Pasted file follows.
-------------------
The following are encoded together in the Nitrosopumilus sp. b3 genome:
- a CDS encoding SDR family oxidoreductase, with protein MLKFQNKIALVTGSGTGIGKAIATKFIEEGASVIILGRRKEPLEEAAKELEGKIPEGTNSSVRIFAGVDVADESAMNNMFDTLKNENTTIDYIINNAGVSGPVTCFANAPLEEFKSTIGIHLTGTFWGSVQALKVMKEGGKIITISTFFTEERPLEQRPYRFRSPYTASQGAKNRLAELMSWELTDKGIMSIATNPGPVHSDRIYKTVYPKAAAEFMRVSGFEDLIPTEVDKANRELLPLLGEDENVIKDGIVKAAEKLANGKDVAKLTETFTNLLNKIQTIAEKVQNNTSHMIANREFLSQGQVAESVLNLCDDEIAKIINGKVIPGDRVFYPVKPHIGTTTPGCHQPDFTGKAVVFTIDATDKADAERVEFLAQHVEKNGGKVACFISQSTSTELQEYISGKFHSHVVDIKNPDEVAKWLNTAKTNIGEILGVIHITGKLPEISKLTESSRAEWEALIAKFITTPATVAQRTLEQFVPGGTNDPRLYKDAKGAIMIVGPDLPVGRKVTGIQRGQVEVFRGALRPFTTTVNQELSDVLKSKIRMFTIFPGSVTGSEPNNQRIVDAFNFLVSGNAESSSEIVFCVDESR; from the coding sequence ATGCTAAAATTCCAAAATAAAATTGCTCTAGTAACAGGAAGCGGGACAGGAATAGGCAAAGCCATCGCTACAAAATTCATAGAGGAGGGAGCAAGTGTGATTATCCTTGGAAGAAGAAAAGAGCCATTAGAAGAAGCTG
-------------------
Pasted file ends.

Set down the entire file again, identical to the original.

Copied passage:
The following are encoded together in the Nitrosopumilus sp. b3 genome:
- a CDS encoding SDR family oxidoreductase, with protein MLKFQNKIALVTGSGTGIGKAIATKFIEEGASVIILGRRKEPLEEAAKELEGKIPEGTNSSVRIFAGVDVADESAMNNMFDTLKNENTTIDYIINNAGVSGPVTCFANAPLEEFKSTIGIHLTGTFWGSVQALKVMKEGGKIITISTFFTEERPLEQRPYRFRSPYTASQGAKNRLAELMSWELTDKGIMSIATNPGPVHSDRIYKTVYPKAAAEFMRVSGFEDLIPTEVDKANRELLPLLGEDENVIKDGIVKAAEKLANGKDVAKLTETFTNLLNKIQTIAEKVQNNTSHMIANREFLSQGQVAESVLNLCDDEIAKIINGKVIPGDRVFYPVKPHIGTTTPGCHQPDFTGKAVVFTIDATDKADAERVEFLAQHVEKNGGKVACFISQSTSTELQEYISGKFHSHVVDIKNPDEVAKWLNTAKTNIGEILGVIHITGKLPEISKLTESSRAEWEALIAKFITTPATVAQRTLEQFVPGGTNDPRLYKDAKGAIMIVGPDLPVGRKVTGIQRGQVEVFRGALRPFTTTVNQELSDVLKSKIRMFTIFPGSVTGSEPNNQRIVDAFNFLVSGNAESSSEIVFCVDESR; from the coding sequence ATGCTAAAATTCCAAAATAAAATTGCTCTAGTAACAGGAAGCGGGACAGGAATAGGCAAAGCCATCGCTACAAAATTCATAGAGGAGGGAGCAAGTGTGATTATCCTTGGAAGAAGAAAAGAGCCATTAGAAGAAGCTG